It is not the 1234 at the end that is suspicious, it is the '303-720' that looked suspicious even before I looked it up to confirm what I suspected.303 and 720 are overlay area codes for the same place, the Denver Colorado metropolitan area. No telephone company would assign as prefixes, codes which are used in the same or an adjacent area simply because the possibility of confusion would be tremendous.
I live in Northern Virginia, which has both 703 and 571. Nearby is Washington, DC (202), South and West Maryland (301 and 240), and south virginia (540). There is not going to be a 703-571, a 571-703, a202-703, a 202-301 or any similar combination because of the potential for confusion.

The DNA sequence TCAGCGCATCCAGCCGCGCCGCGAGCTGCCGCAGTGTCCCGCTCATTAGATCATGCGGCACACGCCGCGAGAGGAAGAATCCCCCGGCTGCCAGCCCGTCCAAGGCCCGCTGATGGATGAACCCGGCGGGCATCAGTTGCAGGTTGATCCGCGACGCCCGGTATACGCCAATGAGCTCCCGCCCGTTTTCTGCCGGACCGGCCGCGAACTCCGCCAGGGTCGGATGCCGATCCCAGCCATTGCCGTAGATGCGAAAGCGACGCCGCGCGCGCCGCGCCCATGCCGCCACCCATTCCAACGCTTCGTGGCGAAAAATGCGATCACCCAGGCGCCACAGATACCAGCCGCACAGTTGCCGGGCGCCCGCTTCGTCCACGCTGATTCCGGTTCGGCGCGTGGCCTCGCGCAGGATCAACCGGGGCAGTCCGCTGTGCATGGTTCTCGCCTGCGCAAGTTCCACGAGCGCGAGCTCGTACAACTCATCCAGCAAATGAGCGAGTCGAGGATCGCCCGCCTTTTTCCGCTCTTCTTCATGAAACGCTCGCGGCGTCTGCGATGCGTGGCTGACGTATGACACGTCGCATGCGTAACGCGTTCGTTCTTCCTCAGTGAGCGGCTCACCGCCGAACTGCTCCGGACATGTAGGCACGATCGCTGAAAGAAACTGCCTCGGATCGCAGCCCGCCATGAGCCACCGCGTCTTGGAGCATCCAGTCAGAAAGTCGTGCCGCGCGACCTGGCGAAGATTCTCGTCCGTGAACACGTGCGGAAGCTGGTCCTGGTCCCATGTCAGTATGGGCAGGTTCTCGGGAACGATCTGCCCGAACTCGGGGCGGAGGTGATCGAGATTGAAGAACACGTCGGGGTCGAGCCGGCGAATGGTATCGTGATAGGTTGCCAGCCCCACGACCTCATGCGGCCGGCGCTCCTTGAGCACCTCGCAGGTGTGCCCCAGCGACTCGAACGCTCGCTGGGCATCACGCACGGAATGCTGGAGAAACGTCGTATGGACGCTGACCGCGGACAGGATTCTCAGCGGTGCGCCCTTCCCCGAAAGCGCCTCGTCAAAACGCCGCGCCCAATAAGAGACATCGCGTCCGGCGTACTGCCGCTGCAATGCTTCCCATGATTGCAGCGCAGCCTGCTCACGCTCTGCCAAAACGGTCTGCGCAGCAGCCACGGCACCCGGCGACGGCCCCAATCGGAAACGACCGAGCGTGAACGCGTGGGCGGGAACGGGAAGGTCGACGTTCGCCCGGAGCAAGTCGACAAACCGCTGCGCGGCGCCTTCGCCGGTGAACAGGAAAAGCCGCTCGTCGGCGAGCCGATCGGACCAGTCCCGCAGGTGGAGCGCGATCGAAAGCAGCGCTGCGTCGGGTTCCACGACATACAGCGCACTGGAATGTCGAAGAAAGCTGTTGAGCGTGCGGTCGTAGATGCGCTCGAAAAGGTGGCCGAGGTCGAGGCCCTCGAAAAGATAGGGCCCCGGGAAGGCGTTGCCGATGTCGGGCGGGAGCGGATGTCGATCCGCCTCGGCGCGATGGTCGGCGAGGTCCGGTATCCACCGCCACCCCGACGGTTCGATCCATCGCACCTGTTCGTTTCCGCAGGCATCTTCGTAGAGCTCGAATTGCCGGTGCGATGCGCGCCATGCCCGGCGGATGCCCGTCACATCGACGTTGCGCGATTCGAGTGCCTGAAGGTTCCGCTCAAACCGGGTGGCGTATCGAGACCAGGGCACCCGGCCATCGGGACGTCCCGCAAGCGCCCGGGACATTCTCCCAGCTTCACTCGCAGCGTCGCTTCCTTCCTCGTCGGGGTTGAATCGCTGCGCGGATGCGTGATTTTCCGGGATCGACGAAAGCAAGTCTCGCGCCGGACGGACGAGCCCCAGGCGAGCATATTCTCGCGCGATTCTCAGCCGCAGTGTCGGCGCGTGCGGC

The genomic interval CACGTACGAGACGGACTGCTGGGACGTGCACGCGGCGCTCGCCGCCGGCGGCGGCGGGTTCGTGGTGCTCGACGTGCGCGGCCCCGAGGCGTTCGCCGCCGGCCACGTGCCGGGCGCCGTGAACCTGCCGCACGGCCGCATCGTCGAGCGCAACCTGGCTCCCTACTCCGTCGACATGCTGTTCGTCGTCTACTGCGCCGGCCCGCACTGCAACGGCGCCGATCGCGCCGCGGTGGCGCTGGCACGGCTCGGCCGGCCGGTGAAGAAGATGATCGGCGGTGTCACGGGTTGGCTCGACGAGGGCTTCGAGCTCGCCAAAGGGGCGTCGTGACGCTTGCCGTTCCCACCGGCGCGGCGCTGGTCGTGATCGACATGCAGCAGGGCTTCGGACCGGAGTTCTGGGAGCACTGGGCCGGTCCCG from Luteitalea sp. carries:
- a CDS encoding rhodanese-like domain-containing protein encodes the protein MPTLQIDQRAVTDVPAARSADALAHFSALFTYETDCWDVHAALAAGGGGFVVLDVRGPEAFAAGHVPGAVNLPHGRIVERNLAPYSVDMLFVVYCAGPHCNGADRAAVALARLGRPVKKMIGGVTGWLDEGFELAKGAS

Basically anyone that has their own PBX can program the caller-id number generated for outgoing calls. I routinely get calls from companies that either only display their toll free (800/888 etc.) number, or generate a fake number like 999-999-9999 or 000-000-0000.
This can be done with some VOIP providers as well, depending on how they set up their systems.
Further, as has probably been mentioned here, you can purchase a calling card for 10c a minute that will allow you to call into an 800 number and set the originating number on calls made using the card, so you can give any number you want as the caller-id value.